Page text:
Berlin (GER), October 2011 - The German government's Gesellschaft für Internatioanle Zusammenarbeit (GIZ) GmbH recently organized an international Communication and Leadership Course in its GC21 E-Academy. During this project, candidates from Jordan, Kenya, and Zanzibar worked together in a virtual team. Most of the members were able to immediately integrate their experience into their daily work.
What are the key elements of good communication and leadership? This question was discussed in GIZ's eight-week online course held from mid-April to mid-June 2011. Five participants formed an international team in order to gain practical experience with this topic. They had to spend fifty to sixty hours to complete the six modules: Interpersonal Communication, Management Styles, Motivation and Teamwork, Presentation Skills, Cross-cultural Communication, and Negotiating Successfully.
If interested, people could receive additional material - the complementary, self-paced module Corporate Sustainability. The target groups included facilitators, HR managers, line managers, consultants, and learning- and-development managers. Besides good English knowledge, participants were required to have had professional experience in the realm of communication - in a business as well as multi-cultural context.
It soon became obvious how different countries cultivate different management styles, and it was one of the challenges to bring them together in the virtual team. During the course the members discussed management styles and agreed that, for instance, an autocratic approach was not effective. Instead, they preferred delegating, convincing, and participation, which ensured that all team members were involved in the problem-solving and decision-making process.
As the participants did not know each other at the beginning, a tutor helped them establish a team structure and start communication. In stage one he gave clear instructions on how to deal with the content and provided regular feedback on the learners' results. In the second stage he took a back seat, but was still available to answer questions and assist when problems occurred. In stage three his role was limited to coaching and mentoring.
After a socialization week, the participants had to work on the modules and present their results at the end of each section. To make sure that everybody had the chance to try out their skills, a rotating system was implemented: During a fixed period of time, each member took over the role of the team leader and coordinator. All participants had already worked as project managers, which helped them find their place in the team.
GIZ did not prescribe a certain approach nor expected specific results, but rather counted on the responsibility and performance of a self-organising team. Individuals could propose their own ideas and were encouraged to ask questions. Even the guidelines for online communication could be modified by the team, depending on their own experiences and opinions.
When it came to the negotiations part, however, there were a few rules to follow. In case the team did not reach an agreement, some basic guidelines helped them find a solution. According to BATNA (best alternative to a negotiated agreement) the members should, e.g., never sacrifice quality for cost, promise what cannot be delivered, jump at the first offer, or pass up a good deal based on personal conflicts. "We handed out weekly assignments that were presented as a case study", says Silvia Luber, "and lessens learned were later integrated in their teamwork." It was crucial that the members hat a practical approach to the subjects instead of theory lessons.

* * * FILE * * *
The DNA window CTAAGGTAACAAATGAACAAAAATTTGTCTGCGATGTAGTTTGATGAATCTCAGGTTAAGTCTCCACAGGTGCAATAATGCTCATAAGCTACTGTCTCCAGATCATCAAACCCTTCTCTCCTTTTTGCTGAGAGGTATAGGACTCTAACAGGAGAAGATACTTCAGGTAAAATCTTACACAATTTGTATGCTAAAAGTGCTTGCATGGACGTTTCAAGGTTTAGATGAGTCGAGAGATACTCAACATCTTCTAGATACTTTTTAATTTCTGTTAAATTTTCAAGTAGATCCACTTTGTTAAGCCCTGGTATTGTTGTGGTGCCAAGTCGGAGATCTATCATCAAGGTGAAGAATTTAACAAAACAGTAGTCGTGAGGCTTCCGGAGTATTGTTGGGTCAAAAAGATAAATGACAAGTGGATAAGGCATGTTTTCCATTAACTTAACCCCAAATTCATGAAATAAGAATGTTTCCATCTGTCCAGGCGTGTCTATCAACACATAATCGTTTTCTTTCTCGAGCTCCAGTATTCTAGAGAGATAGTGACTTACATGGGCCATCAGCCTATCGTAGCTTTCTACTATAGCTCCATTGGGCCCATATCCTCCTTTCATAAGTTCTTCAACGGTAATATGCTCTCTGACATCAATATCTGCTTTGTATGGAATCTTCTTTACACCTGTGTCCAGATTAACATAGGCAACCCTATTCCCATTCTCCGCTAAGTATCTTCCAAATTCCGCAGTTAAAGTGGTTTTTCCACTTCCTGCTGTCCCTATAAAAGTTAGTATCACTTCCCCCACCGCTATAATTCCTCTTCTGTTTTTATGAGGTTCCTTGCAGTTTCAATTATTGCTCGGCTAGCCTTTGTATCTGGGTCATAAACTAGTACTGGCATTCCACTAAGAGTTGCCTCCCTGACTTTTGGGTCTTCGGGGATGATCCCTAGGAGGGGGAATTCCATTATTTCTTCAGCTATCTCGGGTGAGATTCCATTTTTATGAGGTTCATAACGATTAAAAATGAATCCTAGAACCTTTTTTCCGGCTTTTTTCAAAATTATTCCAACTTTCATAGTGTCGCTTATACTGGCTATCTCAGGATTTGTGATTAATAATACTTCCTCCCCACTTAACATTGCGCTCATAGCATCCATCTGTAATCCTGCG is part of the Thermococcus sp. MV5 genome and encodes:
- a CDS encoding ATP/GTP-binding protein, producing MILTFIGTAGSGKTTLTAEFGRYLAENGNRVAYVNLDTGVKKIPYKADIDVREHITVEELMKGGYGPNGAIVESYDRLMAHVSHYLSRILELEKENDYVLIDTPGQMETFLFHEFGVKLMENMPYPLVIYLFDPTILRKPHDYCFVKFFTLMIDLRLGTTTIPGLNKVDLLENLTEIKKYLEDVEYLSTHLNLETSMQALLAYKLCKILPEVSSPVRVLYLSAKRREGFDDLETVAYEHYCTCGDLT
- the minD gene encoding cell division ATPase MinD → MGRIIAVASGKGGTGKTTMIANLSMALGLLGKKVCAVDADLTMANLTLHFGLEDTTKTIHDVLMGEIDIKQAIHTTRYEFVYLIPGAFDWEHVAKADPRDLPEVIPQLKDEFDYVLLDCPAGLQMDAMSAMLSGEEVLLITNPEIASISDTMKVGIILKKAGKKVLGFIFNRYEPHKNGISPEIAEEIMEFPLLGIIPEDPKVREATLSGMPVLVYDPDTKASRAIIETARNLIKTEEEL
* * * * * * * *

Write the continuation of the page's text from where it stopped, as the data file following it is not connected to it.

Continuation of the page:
There were no specific tests to undergo, but with a permanent, active participation, a certificate was issued. At the end of the course, the participants were asked to give detailed feedback. Silvia Luber was very content to see that many team members - already during the course - were able to integrate their course experience into their daily work and successfully implement new management strategies in their environment. In virtual learning measures, this is often the most difficult part of all.
Silvia Luber is convinced that the transition was easy to handle because - by the course structure - the team was obliged to organise itself from the beginning and practice leadership and management in real-life situations. Some participants said that knowledge transfer to routines and projects was easy. Today they use their new skills for personal and interpersonal communication, as well as to build capacities of other staff members in their working environment and other organisations. The course even enables the participants to use different management styles to lead different target groups according to their needs.
This multi-national, multi-cultural training offers another very important advantage: "Some participants have developed networking abilities that are sustainable beyond this course", says Luber. So even after the end of the professional training, some participants will continue to exchange their experiences on the platform. But, of course, there were also difficulties, which are inherent in this form of virtual cooperation: time difference, limited personal relationships, language barriers, and a lack of attention and effectiveness. Unfortunately, the internet connection proved unstable in some of the participants' countries, which occasionally led to misunderstandings and a loss of commitment in the course.